UNDERNEATH ARE THE EVERLASTING ARMS
(A Funeral Meditation)
The last chapter of the Book of Deuteronomy is also the last chapter in the life of that great man Moses. There we read these words: “So Moses the servant of the Lord died there in the land of Moab - according to the word of the Lord – and God buried him in a valley.” Chapter 34:5-6
That was the end of the one who had been for many years the strong man in Israel. It seems that Moses had almost carried the nation of Israel in his arms. Out of the land of oppression he led the people of God – through the Red Sea they went – down into the wilderness they fled - and when it seemed that the testing would be too great for the people to bear, Moses was right there to keep the nation from falling apart.
Moses, like every man, had his virtues and he had his vices. He had his moments of strength, and he had his moments of weakness. There were times of defeat – there were also times of victory. And now the one hundred and twenty years of his life were at an end. The hour had now come for him to say goodbye to the people he loved. As the realization of their earthly promised land lay before their eyes – Moses was departing.
Soon he would slowly wend his way up the steep slope of Mt. Pisgah and from her lofty heights God would let him view the land. But reach it, he would not. He had completed his task. There on the Mount he would lay down his life and God would soon bury him in a place that would never be known to men.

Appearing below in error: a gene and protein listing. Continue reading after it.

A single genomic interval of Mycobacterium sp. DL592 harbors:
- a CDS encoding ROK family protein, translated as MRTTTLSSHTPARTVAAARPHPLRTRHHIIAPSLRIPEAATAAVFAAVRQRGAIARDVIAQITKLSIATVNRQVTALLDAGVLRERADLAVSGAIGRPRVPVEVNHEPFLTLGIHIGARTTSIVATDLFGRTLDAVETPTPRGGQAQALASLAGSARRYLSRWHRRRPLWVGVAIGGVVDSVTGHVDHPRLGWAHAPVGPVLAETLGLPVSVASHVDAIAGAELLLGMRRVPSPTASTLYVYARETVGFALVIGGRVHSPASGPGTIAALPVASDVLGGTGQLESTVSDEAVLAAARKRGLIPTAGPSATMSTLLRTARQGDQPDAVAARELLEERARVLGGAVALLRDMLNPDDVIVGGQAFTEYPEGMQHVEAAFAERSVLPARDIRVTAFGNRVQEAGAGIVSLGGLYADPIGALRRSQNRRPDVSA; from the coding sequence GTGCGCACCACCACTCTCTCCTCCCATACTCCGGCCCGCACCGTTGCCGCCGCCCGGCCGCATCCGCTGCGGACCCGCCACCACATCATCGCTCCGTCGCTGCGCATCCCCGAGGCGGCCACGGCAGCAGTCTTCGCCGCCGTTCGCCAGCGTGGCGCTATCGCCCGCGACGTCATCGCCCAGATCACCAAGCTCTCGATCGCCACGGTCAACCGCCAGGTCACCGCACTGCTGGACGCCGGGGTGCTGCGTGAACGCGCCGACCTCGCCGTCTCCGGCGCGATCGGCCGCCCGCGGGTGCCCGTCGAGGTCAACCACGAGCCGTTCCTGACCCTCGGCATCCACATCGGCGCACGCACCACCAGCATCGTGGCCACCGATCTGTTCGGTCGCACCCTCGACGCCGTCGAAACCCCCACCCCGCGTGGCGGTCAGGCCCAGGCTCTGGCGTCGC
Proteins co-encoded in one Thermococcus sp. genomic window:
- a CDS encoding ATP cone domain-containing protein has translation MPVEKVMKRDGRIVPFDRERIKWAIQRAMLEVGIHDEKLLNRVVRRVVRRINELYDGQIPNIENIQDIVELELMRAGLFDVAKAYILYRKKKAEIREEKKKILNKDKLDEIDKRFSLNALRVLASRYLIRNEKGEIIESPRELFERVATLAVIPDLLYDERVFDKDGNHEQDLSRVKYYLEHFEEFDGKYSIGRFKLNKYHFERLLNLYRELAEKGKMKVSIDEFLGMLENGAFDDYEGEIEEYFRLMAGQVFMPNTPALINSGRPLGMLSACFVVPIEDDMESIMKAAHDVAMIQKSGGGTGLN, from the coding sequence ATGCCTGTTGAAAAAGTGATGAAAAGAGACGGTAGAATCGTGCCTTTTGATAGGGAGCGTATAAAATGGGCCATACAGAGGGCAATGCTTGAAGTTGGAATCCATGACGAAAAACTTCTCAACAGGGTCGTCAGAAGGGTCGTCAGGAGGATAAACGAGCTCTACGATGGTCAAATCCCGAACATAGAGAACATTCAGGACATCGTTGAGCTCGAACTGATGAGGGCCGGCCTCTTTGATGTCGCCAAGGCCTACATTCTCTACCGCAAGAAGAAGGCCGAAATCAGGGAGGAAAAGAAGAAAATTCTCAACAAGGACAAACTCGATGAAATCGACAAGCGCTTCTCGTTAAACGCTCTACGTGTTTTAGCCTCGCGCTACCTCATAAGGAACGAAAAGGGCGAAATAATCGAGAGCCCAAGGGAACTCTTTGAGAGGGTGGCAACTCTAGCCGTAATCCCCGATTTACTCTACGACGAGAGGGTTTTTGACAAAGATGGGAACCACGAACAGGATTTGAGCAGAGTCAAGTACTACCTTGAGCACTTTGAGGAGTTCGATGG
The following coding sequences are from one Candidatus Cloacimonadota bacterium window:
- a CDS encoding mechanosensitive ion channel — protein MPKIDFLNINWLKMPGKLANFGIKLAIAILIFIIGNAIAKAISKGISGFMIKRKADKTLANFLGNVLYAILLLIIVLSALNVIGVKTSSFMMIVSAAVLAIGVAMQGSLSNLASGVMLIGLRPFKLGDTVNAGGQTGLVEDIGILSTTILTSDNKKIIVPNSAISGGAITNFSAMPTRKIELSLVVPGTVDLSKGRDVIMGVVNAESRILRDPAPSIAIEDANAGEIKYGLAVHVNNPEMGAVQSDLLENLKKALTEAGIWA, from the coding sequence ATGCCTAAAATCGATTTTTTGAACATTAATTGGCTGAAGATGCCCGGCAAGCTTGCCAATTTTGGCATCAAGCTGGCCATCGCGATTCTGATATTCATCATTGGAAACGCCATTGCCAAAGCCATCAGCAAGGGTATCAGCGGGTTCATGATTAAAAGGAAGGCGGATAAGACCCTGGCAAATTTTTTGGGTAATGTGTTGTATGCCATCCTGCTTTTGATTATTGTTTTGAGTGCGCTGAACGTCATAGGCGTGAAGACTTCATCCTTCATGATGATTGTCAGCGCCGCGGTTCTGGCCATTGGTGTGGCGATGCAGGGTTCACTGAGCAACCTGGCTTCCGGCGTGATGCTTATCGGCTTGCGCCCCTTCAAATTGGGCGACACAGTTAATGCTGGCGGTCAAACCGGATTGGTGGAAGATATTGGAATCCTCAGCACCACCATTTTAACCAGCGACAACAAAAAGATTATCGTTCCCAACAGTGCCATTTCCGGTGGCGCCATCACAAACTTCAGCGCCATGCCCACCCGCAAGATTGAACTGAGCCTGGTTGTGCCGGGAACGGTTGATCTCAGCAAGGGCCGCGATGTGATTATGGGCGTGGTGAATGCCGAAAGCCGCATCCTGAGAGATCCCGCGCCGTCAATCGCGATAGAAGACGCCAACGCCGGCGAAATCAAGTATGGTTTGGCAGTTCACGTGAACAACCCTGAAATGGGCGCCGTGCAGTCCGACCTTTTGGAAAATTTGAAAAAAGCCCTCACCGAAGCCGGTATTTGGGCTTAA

Before he left his people, and before he loosened his grasp upon the nation, Moses had final words to say – and they were words of encouragement to the people and words of comfort to his own soul. Listen to them now: “The Eternal God is your refuge – and underneath are the everlasting arms.” 33:27
My, what wonderful words of assurance and hope – and what a marvelous promise to the people of God. These words are favorites of yours and favorites of mine. And to our minds today comes a better understanding of this truth, as we in our sorrow and loss seek comfort. Presently, in our own lives, one who was like a Moses to us has gone; but hope, and ccmfort have not.
Listen again to the words of Moses:
“The Eternal God is your refuge – and underneath are the Everlasting Arms.”
Such a statement is the evidence that one knows the peace and the comfort of God – and the forgiveness of sins through His Son, Jesus Christ. Such a testimony is evidence to us that “he who is absent from the body is present with the Lord.”
William Allen Zulker